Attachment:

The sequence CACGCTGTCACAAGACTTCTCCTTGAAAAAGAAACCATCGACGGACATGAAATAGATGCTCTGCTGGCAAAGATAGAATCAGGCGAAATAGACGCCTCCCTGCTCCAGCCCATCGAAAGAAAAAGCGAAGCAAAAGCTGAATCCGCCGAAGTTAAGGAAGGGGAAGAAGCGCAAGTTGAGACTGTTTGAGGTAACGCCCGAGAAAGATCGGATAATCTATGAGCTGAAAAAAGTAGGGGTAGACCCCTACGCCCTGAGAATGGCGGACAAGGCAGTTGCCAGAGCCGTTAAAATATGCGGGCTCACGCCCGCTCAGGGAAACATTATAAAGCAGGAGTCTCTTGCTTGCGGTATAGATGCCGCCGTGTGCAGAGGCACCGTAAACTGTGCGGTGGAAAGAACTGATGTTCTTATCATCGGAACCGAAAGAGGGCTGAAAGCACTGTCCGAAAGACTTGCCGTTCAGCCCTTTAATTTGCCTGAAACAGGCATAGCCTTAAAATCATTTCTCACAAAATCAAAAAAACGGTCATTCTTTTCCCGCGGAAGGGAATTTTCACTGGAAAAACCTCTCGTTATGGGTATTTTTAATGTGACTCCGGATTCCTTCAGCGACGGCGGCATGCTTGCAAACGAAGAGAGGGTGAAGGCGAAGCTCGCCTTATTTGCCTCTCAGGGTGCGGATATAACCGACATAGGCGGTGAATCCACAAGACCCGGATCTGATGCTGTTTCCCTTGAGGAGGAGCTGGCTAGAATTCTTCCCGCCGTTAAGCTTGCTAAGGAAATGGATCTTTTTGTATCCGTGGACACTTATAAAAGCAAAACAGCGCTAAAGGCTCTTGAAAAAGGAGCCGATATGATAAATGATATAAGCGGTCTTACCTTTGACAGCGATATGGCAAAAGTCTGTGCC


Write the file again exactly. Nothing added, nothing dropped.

The sequence CACGCTGTCACAAGACTTCTCCTTGAAAAAGAAACCATCGACGGACATGAAATAGATGCTCTGCTGGCAAAGATAGAATCAGGCGAAATAGACGCCTCCCTGCTCCAGCCCATCGAAAGAAAAAGCGAAGCAAAAGCTGAATCCGCCGAAGTTAAGGAAGGGGAAGAAGCGCAAGTTGAGACTGTTTGAGGTAACGCCCGAGAAAGATCGGATAATCTATGAGCTGAAAAAAGTAGGGGTAGACCCCTACGCCCTGAGAATGGCGGACAAGGCAGTTGCCAGAGCCGTTAAAATATGCGGGCTCACGCCCGCTCAGGGAAACATTATAAAGCAGGAGTCTCTTGCTTGCGGTATAGATGCCGCCGTGTGCAGAGGCACCGTAAACTGTGCGGTGGAAAGAACTGATGTTCTTATCATCGGAACCGAAAGAGGGCTGAAAGCACTGTCCGAAAGACTTGCCGTTCAGCCCTTTAATTTGCCTGAAACAGGCATAGCCTTAAAATCATTTCTCACAAAATCAAAAAAACGGTCATTCTTTTCCCGCGGAAGGGAATTTTCACTGGAAAAACCTCTCGTTATGGGTATTTTTAATGTGACTCCGGATTCCTTCAGCGACGGCGGCATGCTTGCAAACGAAGAGAGGGTGAAGGCGAAGCTCGCCTTATTTGCCTCTCAGGGTGCGGATATAACCGACATAGGCGGTGAATCCACAAGACCCGGATCTGATGCTGTTTCCCTTGAGGAGGAGCTGGCTAGAATTCTTCCCGCCGTTAAGCTTGCTAAGGAAATGGATCTTTTTGTATCCGTGGACACTTATAAAAGCAAAACAGCGCTAAAGGCTCTTGAAAAAGGAGCCGATATGATAAATGATATAAGCGGTCTTACCTTTGACAGCGATATGGCAAAAGTCTGTGCC